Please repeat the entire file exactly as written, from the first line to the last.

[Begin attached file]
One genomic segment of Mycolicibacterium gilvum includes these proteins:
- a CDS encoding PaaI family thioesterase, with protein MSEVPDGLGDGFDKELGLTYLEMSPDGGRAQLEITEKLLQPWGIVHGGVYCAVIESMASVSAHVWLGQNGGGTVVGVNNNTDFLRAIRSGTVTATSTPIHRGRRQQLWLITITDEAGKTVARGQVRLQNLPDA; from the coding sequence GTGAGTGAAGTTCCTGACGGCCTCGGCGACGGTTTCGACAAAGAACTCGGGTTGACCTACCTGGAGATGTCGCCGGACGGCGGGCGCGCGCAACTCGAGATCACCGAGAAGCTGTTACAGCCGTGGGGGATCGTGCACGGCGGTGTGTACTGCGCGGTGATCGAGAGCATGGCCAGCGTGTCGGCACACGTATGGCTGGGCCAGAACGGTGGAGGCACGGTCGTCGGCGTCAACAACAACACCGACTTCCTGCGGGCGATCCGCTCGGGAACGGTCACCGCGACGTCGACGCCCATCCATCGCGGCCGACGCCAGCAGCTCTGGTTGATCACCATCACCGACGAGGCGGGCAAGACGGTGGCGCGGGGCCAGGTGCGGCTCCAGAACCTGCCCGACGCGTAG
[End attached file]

One genomic segment of Mycolicibacterium gilvum includes these proteins:
- a CDS encoding PaaI family thioesterase, with protein MSEVPDGLGDGFDKELGLTYLEMSPDGGRAQLEITEKLLQPWGIVHGGVYCAVIESMASVSAHVWLGQNGGGTVVGVNNNTDFLRAIRSGTVTATSTPIHRGRRQQLWLITITDEAGKTVARGQVRLQNLPDA; from the coding sequence GTGAGTGAAGTTCCTGACGGCCTCGGCGACGGTTTCGACAAAGAACTCGGGTTGACCTACCTGGAGATGTCGCCGGACGGCGGGCGCGCGCAACTCGAGATCACCGAGAAGCTGTTACAGCCGTGGGGGATCGTGCACGGCGGTGTGTACTGCGCGGTGATCGAGAGCATGGCCAGCGTGTCGGCACACGTATGGCTGGGCCAGAACGGTGGAGGCACGGTCGTCGGCGTCAACAACAACACCGACTTCCTGCGGGCGATCCGCTCGGGAACGGTCACCGCGACGTCGACGCCCATCCATCGCGGCCGACGCCAGCAGCTCTGGTTGATCACCATCACCGACGAGGCGGGCAAGACGGTGGCGCGGGGCCAGGTGCGGCTCCAGAACCTGCCCGACGCGTAG